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Review: Bonnie & Clyde - The Musical (Arts Theatre)

Updated: Apr 20, 2022

January's Bonnie & Clyde concert was one of the theatre highlights of the year so far, if not THE absolute highlight. Selling out minutes after going on sale was how the West End was won, so it came with much joy that a fully staged production was announced immediately after the final concert. With a concert THAT good, there were high hopes for this production but how could it ever live up to those impossible expectations?

Debuting in Broadway in 2011 following a premiere in San Diego in 2009, January's concert saw Jeremy Jordan reprise his role from Broadway as the outlaw Clyde against Frances Mayli McCann, replacing the originally announced Laura Osnes, as Bonnie. Telling the story of the notorious outlaws from the 1930s, this production marks the first time a fully staged version has been seen in the West End - as it currently enjoys a limited engagement at the Arts theatre.

Frances Mayli McCann reprises her role from the concert as Bonnie. If she was good in that performance, she is on a whole other level here, giving a masterclass performance as she taps into the intricacies of Bonnies character in a commanding performance that is among the best you are likely to see in the West End this year. As incredible as Frances is an actress, her singing is otherworldly, with her rendition of 'Dyin Ain't So Bad' the very definition of theatre perfection. If there is any justice, Frances will get all the recognition she deserves for this role - don't be surprised to see her receive some award nominations for this role.

Stepping in to the huge shoes of Jeremy Jordan may not be the easiest of tasks but you better believe the always wonderful Jordan Luke Gage steps up to the challenge perfectly. In what was the worst kept secret in the theatre world (and the ammunition for a lot of jokes from me. Sorry, Jordan), he shows his extreme versatility as an actor, going straight from the super dopey but loveable Romeo in &Juliet to tapping in to his criminal best as Clyde, drawing inspiration from his sinister turn as JD in Heathers last year. Just like Jesse James, Clyde Barrow might be a difficult character to play if not done properly - you have to make the audience root for you while you are ultimately murdering people. The fact Jordan does this with ease is a testament to his abilities. One of the finest actors in the West End at the moment, Jordan is mesmerising in the role, with his performance of ‘Raise A Little Hell’ spine-tingling and theatre at its very best.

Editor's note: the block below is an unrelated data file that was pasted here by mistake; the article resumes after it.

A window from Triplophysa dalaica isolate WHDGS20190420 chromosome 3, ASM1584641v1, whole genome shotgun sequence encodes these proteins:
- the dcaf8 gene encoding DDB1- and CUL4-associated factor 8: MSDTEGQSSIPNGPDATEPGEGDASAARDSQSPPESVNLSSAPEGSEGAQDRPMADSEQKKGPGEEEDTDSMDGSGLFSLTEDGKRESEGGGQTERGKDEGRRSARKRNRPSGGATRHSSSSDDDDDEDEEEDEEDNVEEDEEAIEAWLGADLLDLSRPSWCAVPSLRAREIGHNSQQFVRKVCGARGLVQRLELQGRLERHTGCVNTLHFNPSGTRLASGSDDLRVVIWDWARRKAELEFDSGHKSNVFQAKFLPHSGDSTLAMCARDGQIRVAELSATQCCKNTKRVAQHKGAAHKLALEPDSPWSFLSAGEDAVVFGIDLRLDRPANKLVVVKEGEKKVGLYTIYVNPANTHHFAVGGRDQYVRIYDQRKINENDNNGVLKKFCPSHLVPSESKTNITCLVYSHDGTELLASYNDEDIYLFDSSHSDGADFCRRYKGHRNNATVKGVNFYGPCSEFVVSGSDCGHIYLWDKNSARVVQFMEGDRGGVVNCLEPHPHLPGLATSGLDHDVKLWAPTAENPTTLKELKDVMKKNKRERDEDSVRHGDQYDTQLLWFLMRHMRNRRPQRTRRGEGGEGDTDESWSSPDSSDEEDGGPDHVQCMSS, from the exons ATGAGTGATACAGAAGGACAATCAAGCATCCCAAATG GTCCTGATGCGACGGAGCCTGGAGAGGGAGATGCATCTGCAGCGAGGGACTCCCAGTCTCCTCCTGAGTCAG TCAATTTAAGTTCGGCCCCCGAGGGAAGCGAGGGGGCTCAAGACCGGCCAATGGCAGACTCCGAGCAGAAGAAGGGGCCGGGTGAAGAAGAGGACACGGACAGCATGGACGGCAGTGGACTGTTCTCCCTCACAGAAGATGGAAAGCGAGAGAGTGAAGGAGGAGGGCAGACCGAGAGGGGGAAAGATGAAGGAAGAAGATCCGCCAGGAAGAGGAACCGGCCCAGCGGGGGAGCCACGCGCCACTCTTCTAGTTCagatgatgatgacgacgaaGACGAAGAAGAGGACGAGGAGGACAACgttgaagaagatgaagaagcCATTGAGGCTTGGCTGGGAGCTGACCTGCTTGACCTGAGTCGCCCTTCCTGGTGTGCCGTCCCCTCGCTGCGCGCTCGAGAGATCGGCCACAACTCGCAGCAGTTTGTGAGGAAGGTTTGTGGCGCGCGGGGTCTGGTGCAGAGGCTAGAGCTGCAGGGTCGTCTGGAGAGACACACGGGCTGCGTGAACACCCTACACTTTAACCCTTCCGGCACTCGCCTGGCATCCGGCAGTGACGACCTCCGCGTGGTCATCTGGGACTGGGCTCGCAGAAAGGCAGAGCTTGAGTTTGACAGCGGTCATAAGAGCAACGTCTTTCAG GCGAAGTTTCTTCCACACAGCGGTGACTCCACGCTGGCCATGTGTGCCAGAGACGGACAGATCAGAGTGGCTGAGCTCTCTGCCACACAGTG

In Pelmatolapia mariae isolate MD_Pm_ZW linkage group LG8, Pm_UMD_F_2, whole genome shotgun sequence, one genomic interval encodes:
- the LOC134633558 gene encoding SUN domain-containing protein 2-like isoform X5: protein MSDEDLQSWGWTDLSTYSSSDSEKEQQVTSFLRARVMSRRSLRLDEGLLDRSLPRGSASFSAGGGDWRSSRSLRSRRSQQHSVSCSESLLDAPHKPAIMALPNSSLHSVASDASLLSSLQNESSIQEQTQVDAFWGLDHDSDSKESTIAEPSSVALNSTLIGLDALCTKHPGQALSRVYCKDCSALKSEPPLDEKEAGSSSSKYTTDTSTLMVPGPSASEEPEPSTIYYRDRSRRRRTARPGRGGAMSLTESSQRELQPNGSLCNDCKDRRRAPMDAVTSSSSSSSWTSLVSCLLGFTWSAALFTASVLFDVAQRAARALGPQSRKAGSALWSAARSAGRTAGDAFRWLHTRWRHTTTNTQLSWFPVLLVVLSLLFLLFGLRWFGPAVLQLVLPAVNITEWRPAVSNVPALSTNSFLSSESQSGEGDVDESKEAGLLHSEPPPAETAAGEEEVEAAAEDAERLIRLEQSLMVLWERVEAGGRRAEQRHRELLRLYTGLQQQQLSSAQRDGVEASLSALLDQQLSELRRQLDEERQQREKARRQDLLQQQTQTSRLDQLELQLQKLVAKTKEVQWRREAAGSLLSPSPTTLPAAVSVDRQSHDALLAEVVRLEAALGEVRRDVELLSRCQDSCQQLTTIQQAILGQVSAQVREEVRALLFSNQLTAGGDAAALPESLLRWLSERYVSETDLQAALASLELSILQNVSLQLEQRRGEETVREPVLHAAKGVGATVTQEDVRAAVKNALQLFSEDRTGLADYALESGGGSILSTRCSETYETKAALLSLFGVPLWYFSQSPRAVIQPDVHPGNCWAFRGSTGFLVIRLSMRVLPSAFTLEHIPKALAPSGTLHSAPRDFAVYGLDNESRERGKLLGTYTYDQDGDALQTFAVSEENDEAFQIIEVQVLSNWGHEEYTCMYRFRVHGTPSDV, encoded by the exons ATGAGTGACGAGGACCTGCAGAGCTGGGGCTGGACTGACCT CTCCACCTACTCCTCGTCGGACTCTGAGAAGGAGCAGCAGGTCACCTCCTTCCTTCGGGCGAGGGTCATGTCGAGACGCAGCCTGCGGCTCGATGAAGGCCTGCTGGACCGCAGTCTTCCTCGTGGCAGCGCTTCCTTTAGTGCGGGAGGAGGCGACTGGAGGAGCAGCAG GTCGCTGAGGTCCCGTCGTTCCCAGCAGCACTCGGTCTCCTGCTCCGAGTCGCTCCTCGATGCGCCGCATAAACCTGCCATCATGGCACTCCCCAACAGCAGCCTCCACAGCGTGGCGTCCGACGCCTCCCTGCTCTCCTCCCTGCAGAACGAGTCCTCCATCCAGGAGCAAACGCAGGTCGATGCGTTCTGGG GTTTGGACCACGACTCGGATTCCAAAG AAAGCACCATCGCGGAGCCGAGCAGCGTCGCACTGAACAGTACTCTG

George Maguire is fantastic as Clyde's brother Buck, displaying a great relationship with Jordan on stage as the playful yet very different brothers. One of the highlights in this production is the performance by the sensational Natalie McQueen as Bucks wife Blanche. Exploring the complexities of her character, she is perfectly comedic in moments such as highlight ‘You’re Goin’ Back To Jail’, while expressing grief as events take a tragic turn later in the run. Natalies portrayal of the character is an absolute joy to watch - whenever she is on the stage is a delight and threatens to steal the scene from our leading couple.